Back in the days when I was still working for Cape Farewell in London, the appetite for artistic engagement with climate change seemed to be everywhere, including in the big cultural venues: from Ten Billion, the shocking science-lecture-performance at the Royal Court, to programs at the Science Museum and the Tate. The prevailing attitude focused on raising awareness about global climate change, and asking questions about what was happening in our own backyards. How much insight did we have into the carbon footprint of these grand buildings? Ambitious productions, touring and attending conferences and Biennale all over the world – greening our own practice was just as (or even more) important as raising awareness about melting glaciers. And here the amazing ladies (mostly ladies) of Julie’s Bicycle jumped to help.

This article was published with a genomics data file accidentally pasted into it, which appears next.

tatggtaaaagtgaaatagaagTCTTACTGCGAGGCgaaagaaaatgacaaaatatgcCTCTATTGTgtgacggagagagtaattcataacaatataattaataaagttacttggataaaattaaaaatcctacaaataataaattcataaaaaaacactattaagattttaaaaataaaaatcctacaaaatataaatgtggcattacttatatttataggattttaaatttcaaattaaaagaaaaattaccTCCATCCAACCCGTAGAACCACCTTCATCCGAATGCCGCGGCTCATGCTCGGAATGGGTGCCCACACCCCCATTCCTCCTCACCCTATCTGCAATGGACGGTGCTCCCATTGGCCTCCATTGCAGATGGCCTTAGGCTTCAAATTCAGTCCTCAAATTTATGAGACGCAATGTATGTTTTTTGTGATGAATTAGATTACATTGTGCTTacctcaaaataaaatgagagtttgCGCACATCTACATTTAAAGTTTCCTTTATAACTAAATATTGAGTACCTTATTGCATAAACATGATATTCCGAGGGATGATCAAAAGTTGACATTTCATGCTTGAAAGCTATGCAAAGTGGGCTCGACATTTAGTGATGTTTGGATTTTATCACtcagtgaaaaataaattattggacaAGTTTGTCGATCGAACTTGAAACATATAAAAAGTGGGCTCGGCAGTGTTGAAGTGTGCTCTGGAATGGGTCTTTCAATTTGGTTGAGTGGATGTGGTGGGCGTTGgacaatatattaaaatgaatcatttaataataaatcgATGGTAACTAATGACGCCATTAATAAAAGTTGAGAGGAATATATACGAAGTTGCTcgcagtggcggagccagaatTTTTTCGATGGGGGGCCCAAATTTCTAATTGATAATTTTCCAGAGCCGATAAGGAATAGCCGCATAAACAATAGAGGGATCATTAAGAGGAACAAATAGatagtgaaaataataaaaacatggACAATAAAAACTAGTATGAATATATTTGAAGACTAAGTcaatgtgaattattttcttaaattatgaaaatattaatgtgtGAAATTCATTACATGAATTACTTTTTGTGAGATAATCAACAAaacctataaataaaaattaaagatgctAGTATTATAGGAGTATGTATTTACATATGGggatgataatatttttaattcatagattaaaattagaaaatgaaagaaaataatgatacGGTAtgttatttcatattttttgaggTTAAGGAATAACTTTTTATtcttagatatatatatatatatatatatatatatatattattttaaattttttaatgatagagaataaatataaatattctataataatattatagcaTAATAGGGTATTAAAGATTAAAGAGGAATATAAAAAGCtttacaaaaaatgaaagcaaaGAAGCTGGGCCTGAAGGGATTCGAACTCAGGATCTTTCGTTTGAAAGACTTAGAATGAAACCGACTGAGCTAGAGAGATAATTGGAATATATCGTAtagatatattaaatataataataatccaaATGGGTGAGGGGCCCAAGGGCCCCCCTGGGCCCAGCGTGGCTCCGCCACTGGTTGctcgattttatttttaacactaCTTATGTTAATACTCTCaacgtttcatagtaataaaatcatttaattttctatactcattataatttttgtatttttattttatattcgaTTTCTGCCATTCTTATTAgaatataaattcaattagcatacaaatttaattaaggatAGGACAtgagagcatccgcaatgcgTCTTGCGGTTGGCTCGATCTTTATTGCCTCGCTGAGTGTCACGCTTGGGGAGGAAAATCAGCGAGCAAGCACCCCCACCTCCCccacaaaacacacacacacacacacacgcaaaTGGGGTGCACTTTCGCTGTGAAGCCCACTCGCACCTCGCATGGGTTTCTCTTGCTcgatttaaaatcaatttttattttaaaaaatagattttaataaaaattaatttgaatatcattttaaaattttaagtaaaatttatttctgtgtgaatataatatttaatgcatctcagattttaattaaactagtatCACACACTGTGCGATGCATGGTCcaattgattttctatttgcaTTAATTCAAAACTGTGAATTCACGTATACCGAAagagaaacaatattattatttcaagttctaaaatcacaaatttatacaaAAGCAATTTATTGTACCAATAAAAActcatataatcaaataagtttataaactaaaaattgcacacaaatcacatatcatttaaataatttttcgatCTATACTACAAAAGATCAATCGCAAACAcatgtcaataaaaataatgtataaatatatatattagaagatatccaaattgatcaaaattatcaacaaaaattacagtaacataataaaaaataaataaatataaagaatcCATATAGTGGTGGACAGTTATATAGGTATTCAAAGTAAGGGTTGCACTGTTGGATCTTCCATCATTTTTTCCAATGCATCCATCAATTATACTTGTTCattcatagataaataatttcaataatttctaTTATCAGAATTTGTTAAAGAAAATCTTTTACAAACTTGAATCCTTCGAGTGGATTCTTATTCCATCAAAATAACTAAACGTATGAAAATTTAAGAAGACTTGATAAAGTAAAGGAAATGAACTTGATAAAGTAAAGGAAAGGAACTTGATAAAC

Since 2012, all cultural organizations that receive regular funding from Arts Council England are required to report on their…

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Presentation: On The Deep Wealth Of This Nation, 9 March

March 1, 2018 by
Newton Harrison on the River Dee

Newton Harrison on the River Dee

Launch and Live screening: ​Friday 9 March, 7pm
Live streamed from California: Newton Harrison of the Harrison Studio and The Center for the Study of the Force Majeure (CFM) sets out a vision for Scotland and for the River Dee.